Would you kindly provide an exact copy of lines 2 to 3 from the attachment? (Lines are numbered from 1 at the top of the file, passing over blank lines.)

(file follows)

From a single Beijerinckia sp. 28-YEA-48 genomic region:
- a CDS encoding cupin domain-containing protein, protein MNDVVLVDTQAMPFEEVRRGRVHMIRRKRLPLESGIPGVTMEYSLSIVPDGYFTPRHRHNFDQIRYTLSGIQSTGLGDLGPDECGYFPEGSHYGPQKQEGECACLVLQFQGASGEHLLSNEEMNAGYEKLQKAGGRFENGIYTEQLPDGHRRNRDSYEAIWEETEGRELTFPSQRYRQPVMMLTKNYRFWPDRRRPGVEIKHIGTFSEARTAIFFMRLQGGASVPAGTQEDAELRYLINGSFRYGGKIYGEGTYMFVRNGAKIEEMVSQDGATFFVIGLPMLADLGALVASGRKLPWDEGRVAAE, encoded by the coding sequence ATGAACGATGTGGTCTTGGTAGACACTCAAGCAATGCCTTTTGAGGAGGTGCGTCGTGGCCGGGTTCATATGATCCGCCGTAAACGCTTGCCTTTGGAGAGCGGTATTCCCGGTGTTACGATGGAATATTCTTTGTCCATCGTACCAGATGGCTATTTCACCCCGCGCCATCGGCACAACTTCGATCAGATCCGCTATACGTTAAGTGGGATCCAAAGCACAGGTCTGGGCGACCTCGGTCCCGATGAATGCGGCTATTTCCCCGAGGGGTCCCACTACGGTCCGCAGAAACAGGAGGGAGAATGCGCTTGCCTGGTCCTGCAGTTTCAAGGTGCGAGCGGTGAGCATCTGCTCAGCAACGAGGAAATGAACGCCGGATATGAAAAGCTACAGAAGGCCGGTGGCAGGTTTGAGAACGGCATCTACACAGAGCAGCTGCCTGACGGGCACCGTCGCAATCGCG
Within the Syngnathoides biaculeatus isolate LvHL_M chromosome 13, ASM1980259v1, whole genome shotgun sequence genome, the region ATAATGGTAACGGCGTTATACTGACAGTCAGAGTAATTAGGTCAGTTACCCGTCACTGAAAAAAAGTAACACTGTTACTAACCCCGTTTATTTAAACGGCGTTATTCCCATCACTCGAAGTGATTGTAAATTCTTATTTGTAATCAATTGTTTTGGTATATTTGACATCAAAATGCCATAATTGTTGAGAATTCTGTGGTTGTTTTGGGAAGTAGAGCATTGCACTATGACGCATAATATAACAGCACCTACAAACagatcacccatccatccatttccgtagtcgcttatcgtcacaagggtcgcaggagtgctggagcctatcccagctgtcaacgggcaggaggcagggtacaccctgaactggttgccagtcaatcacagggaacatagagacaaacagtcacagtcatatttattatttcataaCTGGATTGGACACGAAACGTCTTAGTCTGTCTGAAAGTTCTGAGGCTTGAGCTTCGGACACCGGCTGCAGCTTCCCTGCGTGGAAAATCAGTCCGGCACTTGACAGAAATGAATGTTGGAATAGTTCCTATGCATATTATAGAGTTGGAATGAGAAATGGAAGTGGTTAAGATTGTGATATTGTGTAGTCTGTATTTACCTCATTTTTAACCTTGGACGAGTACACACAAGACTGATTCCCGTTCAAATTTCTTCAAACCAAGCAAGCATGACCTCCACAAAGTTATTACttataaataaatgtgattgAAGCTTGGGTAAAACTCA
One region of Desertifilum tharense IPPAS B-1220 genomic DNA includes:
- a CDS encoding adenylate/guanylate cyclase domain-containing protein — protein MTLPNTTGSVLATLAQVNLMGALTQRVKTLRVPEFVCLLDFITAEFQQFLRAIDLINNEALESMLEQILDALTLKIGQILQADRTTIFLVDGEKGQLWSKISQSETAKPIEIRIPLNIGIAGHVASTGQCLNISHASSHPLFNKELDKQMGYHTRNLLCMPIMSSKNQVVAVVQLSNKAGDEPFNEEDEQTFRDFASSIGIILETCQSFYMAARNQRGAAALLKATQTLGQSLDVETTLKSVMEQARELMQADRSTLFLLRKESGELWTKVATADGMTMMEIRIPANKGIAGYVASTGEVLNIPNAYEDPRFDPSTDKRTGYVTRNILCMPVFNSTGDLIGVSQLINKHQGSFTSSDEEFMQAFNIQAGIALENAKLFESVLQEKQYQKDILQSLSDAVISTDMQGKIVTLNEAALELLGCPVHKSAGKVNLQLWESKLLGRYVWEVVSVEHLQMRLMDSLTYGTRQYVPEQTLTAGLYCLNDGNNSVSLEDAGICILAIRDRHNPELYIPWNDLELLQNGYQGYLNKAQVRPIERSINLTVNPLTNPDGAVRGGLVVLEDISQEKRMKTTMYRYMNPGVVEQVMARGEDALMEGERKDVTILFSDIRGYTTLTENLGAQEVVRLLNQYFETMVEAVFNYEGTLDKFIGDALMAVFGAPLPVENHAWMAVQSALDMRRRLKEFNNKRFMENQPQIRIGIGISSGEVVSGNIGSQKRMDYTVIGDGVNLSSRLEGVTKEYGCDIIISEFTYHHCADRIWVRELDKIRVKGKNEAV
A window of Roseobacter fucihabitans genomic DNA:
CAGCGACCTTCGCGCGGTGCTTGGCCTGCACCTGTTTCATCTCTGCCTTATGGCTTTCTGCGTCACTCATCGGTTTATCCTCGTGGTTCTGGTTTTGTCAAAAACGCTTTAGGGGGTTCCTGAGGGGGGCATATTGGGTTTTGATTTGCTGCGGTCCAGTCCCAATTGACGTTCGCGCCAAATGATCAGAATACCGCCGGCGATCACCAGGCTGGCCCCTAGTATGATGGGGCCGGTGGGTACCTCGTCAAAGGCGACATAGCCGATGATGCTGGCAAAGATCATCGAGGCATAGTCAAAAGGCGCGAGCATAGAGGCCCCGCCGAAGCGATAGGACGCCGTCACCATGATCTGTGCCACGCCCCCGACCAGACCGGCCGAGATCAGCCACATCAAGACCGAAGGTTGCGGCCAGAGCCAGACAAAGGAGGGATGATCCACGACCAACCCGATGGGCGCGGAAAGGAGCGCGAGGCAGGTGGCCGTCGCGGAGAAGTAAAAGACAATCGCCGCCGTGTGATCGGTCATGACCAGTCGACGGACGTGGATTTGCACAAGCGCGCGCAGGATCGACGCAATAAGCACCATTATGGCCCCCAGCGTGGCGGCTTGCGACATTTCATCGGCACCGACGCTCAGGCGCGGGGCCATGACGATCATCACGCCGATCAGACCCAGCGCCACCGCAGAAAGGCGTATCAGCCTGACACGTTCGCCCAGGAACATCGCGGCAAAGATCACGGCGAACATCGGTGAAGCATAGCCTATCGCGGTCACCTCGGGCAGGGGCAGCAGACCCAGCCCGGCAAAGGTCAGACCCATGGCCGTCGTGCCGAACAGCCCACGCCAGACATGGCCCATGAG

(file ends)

- a CDS encoding cupin domain-containing protein, protein MNDVVLVDTQAMPFEEVRRGRVHMIRRKRLPLESGIPGVTMEYSLSIVPDGYFTPRHRHNFDQIRYTLSGIQSTGLGDLGPDECGYFPEGSHYGPQKQEGECACLVLQFQGASGEHLLSNEEMNAGYEKLQKAGGRFENGIYTEQLPDGHRRNRDSYEAIWEETEGRELTFPSQRYRQPVMMLTKNYRFWPDRRRPGVEIKHIGTFSEARTAIFFMRLQGGASVPAGTQEDAELRYLINGSFRYGGKIYGEGTYMFVRNGAKIEEMVSQDGATFFVIGLPMLADLGALVASGRKLPWDEGRVAAE, encoded by the coding sequence ATGAACGATGTGGTCTTGGTAGACACTCAAGCAATGCCTTTTGAGGAGGTGCGTCGTGGCCGGGTTCATATGATCCGCCGTAAACGCTTGCCTTTGGAGAGCGGTATTCCCGGTGTTACGATGGAATATTCTTTGTCCATCGTACCAGATGGCTATTTCACCCCGCGCCATCGGCACAACTTCGATCAGATCCGCTATACGTTAAGTGGGATCCAAAGCACAGGTCTGGGCGACCTCGGTCCCGATGAATGCGGCTATTTCCCCGAGGGGTCCCACTACGGTCCGCAGAAACAGGAGGGAGAATGCGCTTGCCTGGTCCTGCAGTTTCAAGGTGCGAGCGGTGAGCATCTGCTCAGCAACGAGGAAATGAACGCCGGATATGAAAAGCTACAGAAGGCCGGTGGCAGGTTTGAGAACGGCATCTACACAGAGCAGCTGCCTGACGGGCACCGTCGCAATCGCG
Within the Syngnathoides biaculeatus isolate LvHL_M chromosome 13, ASM1980259v1, whole genome shotgun sequence genome, the region ATAATGGTAACGGCGTTATACTGACAGTCAGAGTAATTAGGTCAGTTACCCGTCACTGAAAAAAAGTAACACTGTTACTAACCCCGTTTATTTAAACGGCGTTATTCCCATCACTCGAAGTGATTGTAAATTCTTATTTGTAATCAATTGTTTTGGTATATTTGACATCAAAATGCCATAATTGTTGAGAATTCTGTGGTTGTTTTGGGAAGTAGAGCATTGCACTATGACGCATAATATAACAGCACCTACAAACagatcacccatccatccatttccgtagtcgcttatcgtcacaagggtcgcaggagtgctggagcctatcccagctgtcaacgggcaggaggcagggtacaccctgaactggttgccagtcaatcacagggaacatagagacaaacagtcacagtcatatttattatttcataaCTGGATTGGACACGAAACGTCTTAGTCTGTCTGAAAGTTCTGAGGCTTGAGCTTCGGACACCGGCTGCAGCTTCCCTGCGTGGAAAATCAGTCCGGCACTTGACAGAAATGAATGTTGGAATAGTTCCTATGCATATTATAGAGTTGGAATGAGAAATGGAAGTGGTTAAGATTGTGATATTGTGTAGTCTGTATTTACCTCATTTTTAACCTTGGACGAGTACACACAAGACTGATTCCCGTTCAAATTTCTTCAAACCAAGCAAGCATGACCTCCACAAAGTTATTACttataaataaatgtgattgAAGCTTGGGTAAAACTCA